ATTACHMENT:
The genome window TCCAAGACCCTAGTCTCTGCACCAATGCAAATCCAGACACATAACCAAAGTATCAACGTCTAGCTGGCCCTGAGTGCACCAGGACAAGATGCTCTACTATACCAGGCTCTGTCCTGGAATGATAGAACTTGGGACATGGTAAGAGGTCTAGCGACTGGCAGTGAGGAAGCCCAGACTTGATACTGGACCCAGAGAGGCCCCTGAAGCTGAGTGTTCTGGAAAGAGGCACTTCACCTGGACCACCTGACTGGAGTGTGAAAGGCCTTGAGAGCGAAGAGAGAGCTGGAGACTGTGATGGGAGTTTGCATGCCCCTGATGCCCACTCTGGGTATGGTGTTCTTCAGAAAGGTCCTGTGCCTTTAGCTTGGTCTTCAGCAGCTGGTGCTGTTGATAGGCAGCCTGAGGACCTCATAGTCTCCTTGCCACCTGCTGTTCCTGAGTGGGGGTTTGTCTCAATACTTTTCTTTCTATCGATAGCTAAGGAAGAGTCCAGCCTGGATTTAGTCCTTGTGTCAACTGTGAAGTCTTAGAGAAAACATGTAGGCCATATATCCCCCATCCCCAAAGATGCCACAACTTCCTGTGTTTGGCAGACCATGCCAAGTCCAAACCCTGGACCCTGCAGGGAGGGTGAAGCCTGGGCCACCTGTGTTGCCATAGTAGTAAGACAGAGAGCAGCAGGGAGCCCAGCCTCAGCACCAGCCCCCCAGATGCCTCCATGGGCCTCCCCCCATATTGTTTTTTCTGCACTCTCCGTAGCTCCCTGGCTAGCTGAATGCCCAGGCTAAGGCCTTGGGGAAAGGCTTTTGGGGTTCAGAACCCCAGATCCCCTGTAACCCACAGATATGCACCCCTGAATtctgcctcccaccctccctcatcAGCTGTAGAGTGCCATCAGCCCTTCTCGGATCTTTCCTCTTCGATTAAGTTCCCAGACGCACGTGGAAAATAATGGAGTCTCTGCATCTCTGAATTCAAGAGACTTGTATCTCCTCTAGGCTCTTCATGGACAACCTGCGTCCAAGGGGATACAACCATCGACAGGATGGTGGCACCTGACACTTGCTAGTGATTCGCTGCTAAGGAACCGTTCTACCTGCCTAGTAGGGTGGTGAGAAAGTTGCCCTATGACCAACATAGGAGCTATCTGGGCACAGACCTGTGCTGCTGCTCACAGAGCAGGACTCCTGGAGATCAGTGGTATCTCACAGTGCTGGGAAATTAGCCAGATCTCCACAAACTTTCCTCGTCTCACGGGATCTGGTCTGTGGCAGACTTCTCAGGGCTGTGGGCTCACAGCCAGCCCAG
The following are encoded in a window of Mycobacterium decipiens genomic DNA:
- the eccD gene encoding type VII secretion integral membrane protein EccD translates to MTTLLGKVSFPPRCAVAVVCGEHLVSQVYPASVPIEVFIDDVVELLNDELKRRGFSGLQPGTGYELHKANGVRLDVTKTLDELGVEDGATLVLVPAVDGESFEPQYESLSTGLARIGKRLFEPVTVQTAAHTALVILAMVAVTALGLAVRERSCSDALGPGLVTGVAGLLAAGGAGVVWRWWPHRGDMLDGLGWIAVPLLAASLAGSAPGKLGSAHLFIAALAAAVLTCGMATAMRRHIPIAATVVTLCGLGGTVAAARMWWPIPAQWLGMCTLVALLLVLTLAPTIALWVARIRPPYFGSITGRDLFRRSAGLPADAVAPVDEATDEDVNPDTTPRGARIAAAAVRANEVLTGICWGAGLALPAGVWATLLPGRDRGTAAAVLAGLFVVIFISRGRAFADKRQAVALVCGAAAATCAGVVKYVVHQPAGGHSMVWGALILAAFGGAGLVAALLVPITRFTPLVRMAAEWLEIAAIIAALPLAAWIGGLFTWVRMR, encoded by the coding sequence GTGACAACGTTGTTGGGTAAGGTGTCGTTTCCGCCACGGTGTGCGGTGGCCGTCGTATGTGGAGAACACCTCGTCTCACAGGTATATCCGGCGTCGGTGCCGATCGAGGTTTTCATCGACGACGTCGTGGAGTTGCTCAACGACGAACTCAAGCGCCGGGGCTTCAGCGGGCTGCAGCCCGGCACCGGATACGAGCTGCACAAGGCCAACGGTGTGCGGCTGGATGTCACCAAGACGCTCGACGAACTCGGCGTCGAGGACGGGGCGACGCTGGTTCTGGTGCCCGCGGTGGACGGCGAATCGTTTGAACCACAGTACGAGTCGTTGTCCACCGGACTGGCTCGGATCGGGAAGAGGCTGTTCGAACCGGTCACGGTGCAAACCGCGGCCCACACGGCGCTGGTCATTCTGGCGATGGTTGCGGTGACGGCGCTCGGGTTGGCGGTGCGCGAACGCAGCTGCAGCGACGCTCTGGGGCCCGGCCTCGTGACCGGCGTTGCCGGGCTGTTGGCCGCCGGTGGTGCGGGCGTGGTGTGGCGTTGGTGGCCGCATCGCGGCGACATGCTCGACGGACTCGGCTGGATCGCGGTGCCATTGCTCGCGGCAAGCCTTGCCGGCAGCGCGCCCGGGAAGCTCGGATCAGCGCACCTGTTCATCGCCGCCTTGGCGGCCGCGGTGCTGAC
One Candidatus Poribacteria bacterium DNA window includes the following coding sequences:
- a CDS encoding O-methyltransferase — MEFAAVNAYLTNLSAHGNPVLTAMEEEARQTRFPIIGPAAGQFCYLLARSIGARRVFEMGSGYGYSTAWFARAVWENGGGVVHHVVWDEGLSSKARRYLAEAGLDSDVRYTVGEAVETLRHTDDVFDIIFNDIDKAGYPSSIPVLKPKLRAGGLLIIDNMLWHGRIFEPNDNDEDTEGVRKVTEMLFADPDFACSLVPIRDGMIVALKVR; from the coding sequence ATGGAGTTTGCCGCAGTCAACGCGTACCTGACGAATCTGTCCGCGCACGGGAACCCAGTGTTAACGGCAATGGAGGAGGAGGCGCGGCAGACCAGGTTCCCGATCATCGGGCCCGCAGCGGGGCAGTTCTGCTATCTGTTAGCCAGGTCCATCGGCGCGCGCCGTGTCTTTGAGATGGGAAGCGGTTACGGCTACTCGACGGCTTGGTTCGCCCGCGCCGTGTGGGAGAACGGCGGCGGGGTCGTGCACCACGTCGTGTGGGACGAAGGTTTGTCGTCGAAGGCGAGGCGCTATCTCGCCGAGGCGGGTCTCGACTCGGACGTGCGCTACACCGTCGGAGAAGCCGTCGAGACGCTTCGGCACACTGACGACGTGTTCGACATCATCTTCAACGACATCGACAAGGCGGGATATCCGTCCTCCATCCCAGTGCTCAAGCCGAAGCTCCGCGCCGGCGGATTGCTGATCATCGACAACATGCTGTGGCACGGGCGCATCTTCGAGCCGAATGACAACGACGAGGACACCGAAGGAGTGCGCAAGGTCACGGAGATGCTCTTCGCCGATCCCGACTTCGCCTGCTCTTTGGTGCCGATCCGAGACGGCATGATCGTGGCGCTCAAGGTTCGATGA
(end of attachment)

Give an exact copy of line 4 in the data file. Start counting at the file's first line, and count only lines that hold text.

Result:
One Candidatus Poribacteria bacterium DNA window includes the following coding sequences: